Talks to save the Dallas Police and Fire Pension Fund are at a standstill, sending Dallas Mayor Mike Rawlings to Austin to explain to a state board why.
The council authorized its four members on the pension board to sue the pension system after mediation failed.
The pension has a nearly $4 billion shortfall and could become insolvent in 10 years. Pension administrators say a lawsuit would strip retirees of their protected benefits.
State regulators met with Dallas leaders on Thursday.
“The news I report today is not good news. We have not reached an agreement,” Rawlings told the state board. “I don't blame anyone who took advantage of the DROP incentive. I bet you would. I bet I would. Those who did so were not greedy. They were taking advantage of an opportunity that should never have been offered. What is the primary responsibility of the fund? To keep it afloat or is it to implement feature plan that makes it more insolvent every day?”
Both the pension board council and the city agreed to give the city 50 percent control of the board. They also agreed to take away interest already given to retirees in the DROP account that allowed them to receive pension checks while still working. They agreed to give the city sovereign immunity that would protect the city from a back pay class action lawsuit by police and firefighters.
“We believe our responsibility is to follow the plan,” said Pension Fund Executive Director Kelly Gottshalk. “When you don't have enough money, people try to say what's important. Everything is important.”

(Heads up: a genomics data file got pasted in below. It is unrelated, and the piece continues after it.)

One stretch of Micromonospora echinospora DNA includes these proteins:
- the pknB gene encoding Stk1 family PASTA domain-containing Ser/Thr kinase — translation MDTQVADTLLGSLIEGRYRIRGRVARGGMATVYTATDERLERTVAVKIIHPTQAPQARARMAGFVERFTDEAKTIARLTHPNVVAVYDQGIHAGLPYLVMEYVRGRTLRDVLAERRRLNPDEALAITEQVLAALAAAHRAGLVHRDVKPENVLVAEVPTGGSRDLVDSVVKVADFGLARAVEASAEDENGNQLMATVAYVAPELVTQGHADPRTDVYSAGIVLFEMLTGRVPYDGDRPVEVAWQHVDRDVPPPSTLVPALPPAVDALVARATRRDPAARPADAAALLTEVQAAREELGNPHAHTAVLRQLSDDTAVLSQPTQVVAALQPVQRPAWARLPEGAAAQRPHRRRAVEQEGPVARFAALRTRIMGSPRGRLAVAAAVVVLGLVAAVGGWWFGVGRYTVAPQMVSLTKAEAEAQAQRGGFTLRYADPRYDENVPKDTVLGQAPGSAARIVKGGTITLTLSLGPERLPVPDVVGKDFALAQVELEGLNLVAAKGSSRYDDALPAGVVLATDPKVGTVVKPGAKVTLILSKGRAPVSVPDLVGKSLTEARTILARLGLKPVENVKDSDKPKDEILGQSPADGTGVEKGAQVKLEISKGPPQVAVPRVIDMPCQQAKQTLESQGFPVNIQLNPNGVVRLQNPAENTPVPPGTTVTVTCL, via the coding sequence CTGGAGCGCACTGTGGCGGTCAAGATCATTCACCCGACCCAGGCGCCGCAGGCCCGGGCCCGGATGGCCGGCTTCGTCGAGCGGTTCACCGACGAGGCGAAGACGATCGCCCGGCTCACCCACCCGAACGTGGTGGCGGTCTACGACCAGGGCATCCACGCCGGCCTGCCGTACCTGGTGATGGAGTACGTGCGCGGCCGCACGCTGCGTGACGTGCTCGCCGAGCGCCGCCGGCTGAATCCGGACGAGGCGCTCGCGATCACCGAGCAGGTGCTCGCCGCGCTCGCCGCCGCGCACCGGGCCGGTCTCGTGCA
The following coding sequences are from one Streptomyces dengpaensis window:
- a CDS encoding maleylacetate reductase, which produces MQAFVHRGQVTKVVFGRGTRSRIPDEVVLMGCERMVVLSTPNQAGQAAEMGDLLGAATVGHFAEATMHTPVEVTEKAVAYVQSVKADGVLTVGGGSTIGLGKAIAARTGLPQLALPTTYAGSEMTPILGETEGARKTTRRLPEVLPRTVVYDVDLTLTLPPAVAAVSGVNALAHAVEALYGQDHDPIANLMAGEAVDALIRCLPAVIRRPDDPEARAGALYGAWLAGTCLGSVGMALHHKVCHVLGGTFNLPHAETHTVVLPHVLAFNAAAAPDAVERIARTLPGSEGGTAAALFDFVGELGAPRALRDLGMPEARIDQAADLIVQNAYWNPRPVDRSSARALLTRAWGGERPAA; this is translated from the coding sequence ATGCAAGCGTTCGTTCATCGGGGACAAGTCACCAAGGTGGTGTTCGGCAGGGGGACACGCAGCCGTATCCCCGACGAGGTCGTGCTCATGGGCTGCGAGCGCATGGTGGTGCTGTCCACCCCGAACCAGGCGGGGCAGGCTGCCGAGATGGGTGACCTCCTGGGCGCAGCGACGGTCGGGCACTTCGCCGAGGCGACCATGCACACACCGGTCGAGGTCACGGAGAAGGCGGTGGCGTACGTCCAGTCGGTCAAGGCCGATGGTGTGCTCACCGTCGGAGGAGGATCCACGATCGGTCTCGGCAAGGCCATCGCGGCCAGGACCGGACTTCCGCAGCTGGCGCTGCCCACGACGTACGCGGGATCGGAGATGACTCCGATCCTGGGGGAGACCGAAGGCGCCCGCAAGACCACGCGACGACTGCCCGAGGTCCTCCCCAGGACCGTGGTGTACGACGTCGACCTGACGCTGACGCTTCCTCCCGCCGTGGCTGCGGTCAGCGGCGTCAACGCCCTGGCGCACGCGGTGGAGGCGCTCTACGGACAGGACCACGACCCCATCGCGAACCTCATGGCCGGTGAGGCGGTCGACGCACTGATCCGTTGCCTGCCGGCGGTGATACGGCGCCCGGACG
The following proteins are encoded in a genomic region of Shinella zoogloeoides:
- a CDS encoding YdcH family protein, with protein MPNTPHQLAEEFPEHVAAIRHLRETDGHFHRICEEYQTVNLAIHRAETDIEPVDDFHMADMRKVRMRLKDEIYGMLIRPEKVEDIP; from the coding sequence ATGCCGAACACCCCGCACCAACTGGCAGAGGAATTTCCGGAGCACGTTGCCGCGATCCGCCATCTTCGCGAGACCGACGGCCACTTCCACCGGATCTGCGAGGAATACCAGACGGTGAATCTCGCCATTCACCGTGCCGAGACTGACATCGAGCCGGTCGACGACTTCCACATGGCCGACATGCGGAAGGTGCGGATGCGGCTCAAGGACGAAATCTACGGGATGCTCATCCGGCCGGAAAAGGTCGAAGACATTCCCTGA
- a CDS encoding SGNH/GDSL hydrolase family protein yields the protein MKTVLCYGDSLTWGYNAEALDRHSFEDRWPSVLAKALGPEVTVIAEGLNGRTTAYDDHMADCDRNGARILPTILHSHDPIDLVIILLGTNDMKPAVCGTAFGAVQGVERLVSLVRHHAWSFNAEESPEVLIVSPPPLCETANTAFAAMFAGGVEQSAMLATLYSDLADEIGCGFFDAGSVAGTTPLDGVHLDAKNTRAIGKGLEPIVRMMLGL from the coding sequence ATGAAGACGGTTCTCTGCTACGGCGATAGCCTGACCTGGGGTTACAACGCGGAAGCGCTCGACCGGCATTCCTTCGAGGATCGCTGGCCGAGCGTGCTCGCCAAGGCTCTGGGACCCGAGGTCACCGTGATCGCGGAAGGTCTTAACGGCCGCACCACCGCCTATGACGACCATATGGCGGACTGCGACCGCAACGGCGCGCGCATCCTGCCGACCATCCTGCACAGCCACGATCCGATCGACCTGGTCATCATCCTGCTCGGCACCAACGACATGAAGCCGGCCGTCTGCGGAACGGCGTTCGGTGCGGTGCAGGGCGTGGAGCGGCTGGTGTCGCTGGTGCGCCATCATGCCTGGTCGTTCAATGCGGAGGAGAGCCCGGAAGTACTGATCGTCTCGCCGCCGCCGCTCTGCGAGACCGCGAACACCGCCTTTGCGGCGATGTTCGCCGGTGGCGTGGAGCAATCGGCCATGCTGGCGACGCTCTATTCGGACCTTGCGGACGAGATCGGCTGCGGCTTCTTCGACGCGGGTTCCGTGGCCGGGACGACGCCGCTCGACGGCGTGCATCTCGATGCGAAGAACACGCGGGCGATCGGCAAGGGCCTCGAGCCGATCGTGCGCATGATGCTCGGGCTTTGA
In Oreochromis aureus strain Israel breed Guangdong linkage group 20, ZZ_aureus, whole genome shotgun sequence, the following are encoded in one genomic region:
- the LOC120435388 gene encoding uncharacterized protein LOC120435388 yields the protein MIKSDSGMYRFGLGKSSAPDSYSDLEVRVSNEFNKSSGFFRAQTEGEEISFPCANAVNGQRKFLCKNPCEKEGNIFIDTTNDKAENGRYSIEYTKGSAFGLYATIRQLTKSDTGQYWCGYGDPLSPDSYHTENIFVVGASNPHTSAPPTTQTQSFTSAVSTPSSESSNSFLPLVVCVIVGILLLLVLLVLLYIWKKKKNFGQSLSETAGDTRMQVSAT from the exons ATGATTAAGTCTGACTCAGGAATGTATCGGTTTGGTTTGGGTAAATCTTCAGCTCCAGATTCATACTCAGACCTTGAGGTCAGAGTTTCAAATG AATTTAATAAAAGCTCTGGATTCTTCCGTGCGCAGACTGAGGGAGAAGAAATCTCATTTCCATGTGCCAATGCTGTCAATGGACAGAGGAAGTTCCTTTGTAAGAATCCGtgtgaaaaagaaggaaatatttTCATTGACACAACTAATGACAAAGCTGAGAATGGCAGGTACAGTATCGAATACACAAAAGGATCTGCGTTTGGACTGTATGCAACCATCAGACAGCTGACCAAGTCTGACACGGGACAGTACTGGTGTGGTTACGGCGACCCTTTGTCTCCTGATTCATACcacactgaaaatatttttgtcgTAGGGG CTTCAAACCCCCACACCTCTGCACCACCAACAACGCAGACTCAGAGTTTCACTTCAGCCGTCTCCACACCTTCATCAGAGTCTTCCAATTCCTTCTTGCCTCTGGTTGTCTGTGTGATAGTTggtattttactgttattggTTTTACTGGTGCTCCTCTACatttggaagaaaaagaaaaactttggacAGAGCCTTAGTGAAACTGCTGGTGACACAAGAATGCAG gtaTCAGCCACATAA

Retirees like Pat Sanchez and her husband don't want to see their hard-earned interest stripped away. They spent more than three decades each with the police department.
“To me, that's like theft,” Sanchez said. “It's our money. We earned that interest. How can they take it back?"
Retired Deputy Chief David Elliston says the city encouraged him to join DROP.
“Most police and fire follow the rules,” he said. “Now for the city to say we shouldn't have been offered that deal? It hurts.”
Police Association President Frederick Frazier says the pension crisis is impacting public safety.
“Our recruitment is not moving,” he said. “We lost 364 officers last year and barely hired 41."
Mayor Rawlings told the pension review board starting a new pension fund is another option but said he doesn't want to do it.
As of now, the city says its plan would fix the fund in 30 years and does include an increase in property taxes. Someone with a home valued at $240,000 would pay an extra $115 a year.